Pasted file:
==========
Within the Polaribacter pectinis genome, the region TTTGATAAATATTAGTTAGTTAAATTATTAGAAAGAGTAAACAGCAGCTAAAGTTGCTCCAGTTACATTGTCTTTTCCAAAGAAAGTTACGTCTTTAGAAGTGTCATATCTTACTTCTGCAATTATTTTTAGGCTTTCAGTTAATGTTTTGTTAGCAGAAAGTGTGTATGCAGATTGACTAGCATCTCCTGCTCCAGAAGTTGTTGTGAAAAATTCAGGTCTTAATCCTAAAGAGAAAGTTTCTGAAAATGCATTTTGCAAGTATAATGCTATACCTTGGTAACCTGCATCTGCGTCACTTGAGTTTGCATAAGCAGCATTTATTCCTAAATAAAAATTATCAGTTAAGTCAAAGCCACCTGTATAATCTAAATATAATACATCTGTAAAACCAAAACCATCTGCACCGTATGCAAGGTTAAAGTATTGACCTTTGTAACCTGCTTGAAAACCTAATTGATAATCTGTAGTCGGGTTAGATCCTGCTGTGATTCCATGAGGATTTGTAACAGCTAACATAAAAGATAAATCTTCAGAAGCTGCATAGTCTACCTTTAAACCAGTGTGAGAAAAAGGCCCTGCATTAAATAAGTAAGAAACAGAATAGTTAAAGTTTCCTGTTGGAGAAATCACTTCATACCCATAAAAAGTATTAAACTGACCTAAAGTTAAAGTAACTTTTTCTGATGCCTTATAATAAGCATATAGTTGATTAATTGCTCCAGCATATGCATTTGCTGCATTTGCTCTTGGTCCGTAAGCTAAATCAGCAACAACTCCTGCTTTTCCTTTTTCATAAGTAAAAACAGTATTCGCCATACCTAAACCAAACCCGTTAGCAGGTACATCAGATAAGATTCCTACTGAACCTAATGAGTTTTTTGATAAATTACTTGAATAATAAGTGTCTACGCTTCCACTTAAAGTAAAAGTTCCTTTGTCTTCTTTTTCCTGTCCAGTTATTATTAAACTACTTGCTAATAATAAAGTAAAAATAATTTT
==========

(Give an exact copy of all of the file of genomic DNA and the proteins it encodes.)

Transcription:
Within the Polaribacter pectinis genome, the region TTTGATAAATATTAGTTAGTTAAATTATTAGAAAGAGTAAACAGCAGCTAAAGTTGCTCCAGTTACATTGTCTTTTCCAAAGAAAGTTACGTCTTTAGAAGTGTCATATCTTACTTCTGCAATTATTTTTAGGCTTTCAGTTAATGTTTTGTTAGCAGAAAGTGTGTATGCAGATTGACTAGCATCTCCTGCTCCAGAAGTTGTTGTGAAAAATTCAGGTCTTAATCCTAAAGAGAAAGTTTCTGAAAATGCATTTTGCAAGTATAATGCTATACCTTGGTAACCTGCATCTGCGTCACTTGAGTTTGCATAAGCAGCATTTATTCCTAAATAAAAATTATCAGTTAAGTCAAAGCCACCTGTATAATCTAAATATAATACATCTGTAAAACCAAAACCATCTGCACCGTATGCAAGGTTAAAGTATTGACCTTTGTAACCTGCTTGAAAACCTAATTGATAATCTGTAGTCGGGTTAGATCCTGCTGTGATTCCATGAGGATTTGTAACAGCTAACATAAAAGATAAATCTTCAGAAGCTGCATAGTCTACCTTTAAACCAGTGTGAGAAAAAGGCCCTGCATTAAATAAGTAAGAAACAGAATAGTTAAAGTTTCCTGTTGGAGAAATCACTTCATACCCATAAAAAGTATTAAACTGACCTAAAGTTAAAGTAACTTTTTCTGATGCCTTATAATAAGCATATAGTTGATTAATTGCTCCAGCATATGCATTTGCTGCATTTGCTCTTGGTCCGTAAGCTAAATCAGCAACAACTCCTGCTTTTCCTTTTTCATAAGTAAAAACAGTATTCGCCATACCTAAACCAAACCCGTTAGCAGGTACATCAGATAAGATTCCTACTGAACCTAATGAGTTTTTTGATAAATTACTTGAATAATAAGTGTCTACGCTTCCACTTAAAGTAAAAGTTCCTTTGTCTTCTTTTTCCTGTCCAGTTATTATTAAACTACTTGCTAATAATAAAGTAAAAATAATTTT